Schema descriptions and XML namespaces. It is necessary to identify the specific set of XML schema language elements (tags) being used by specify-ing a file stored at a Web site location. The second line in Figure 12.5 specifies the file used in this example, which is http://www.w3.org/2001/XMLSchema. This is a commonly used standard for XML schema commands. Each such definition is called an XML namespace, because it defines the set of commands (names) that can be used. The file name is assigned to the variable xsd (XML schema description) using the attribute xmlns (XML namespace), and this variable is used as a prefix to all XML schema commands (tag names). For example, in Figure 12.5, when we write xsd:element or xsd:sequence, we are referring to the definitions of the element and sequence tags as defined in the file http://www.w3.org/2001/XMLSchema.

 

2. Annotations, documentation, and language used. The next couple of lines in Figure 12.5 illustrate the XML schema elements (tags) xsd:annotation and xsd:documentation, which are used for providing comments and other descriptions in the XML document. The attribute xml:lang of the xsd:documentation element specifies the language being used, where en stands for the English language.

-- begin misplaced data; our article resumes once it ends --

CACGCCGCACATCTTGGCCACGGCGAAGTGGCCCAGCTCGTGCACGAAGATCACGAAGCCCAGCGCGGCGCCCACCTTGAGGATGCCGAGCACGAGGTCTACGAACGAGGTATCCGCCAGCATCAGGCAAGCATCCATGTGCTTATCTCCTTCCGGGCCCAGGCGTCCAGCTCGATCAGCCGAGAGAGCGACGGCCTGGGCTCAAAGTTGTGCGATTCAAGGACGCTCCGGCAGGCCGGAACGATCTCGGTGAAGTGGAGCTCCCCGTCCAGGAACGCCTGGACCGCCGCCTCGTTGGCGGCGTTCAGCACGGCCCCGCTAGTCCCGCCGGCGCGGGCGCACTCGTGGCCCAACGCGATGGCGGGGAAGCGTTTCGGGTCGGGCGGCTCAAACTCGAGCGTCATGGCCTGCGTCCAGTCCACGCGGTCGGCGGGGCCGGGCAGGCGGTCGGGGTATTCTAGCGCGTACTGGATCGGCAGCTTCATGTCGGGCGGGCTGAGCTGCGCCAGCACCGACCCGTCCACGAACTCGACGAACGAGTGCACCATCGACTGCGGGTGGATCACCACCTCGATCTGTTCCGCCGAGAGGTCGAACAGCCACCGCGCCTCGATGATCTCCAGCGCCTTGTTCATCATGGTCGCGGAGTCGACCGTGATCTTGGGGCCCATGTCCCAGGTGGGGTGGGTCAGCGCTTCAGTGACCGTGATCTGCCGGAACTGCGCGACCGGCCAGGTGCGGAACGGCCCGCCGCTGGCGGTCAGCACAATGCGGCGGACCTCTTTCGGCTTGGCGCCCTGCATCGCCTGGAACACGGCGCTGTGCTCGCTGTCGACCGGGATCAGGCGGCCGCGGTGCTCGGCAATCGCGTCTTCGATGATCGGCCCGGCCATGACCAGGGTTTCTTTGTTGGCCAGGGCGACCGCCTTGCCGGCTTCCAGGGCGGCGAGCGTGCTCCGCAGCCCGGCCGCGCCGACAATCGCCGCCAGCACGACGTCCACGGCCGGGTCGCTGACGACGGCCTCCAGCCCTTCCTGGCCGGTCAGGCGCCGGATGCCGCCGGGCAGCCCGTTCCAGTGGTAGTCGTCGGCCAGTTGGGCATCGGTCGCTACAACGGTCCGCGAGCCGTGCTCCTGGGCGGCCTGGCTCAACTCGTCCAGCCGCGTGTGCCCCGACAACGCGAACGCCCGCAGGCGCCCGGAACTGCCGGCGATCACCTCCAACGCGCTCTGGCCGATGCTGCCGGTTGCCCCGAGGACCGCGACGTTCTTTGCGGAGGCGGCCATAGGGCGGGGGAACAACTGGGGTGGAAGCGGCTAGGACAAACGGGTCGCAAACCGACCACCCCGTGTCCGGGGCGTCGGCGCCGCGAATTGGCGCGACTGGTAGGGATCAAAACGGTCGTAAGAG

Elements and types. Next, we specify the root element of our XML schema. In XML schema, the name attribute of the xsd:element tag specifies the ele-ment name, which is called company for the root element in our example (see Figure 12.5). The structure of the company root element can then be speci-fied, which in our example is xsd:complexType. This is further specified to be a sequence of departments, employees, and projects using the xsd:sequence structure of XML schema. It is important to note here that this is not the only way to specify an XML schema for the COMPANY database. We will dis-cuss other options in Section 12.6.

 

     First-level elements in the COMPANY database. Next, we specify the three first-level elements under the company root element in Figure 12.5. These elements are named employee, department, and project, and each is specified in an xsd:element tag. Notice that if a tag has only attributes and no further subelements or data within it, it can be ended with the backslash symbol (/>) directly instead of having a separate matching end tag. These are called empty elements; examples are the xsd:element elements named department and project in Figure 12.5.

 

     Specifying element type and minimum and maximum occurrences. In

 

XML schema, the attributes type, minOccurs, and maxOccurs in the xsd:element tag specify the type and multiplicity of each element in any doc-ument that conforms to the schema specifications. If we specify a type attrib-ute in an xsd:element, the structure of the element must be described separately, typically using the xsd:complexType element of XML schema. This is illustrated by the employee, department, and project elements in Figure 12.5. On the other hand, if no type attribute is specified, the element structure can be defined directly following the tag, as illustrated by the company root ele-ment in Figure 12.5. The minOccurs and maxOccurs tags are used for specify-ing lower and upper bounds on the number of occurrences of an element in any XML document that conforms to the schema specifications. If they are not specified, the default is exactly one occurrence. These serve a similar role to the *, +, and ? symbols of XML DTD.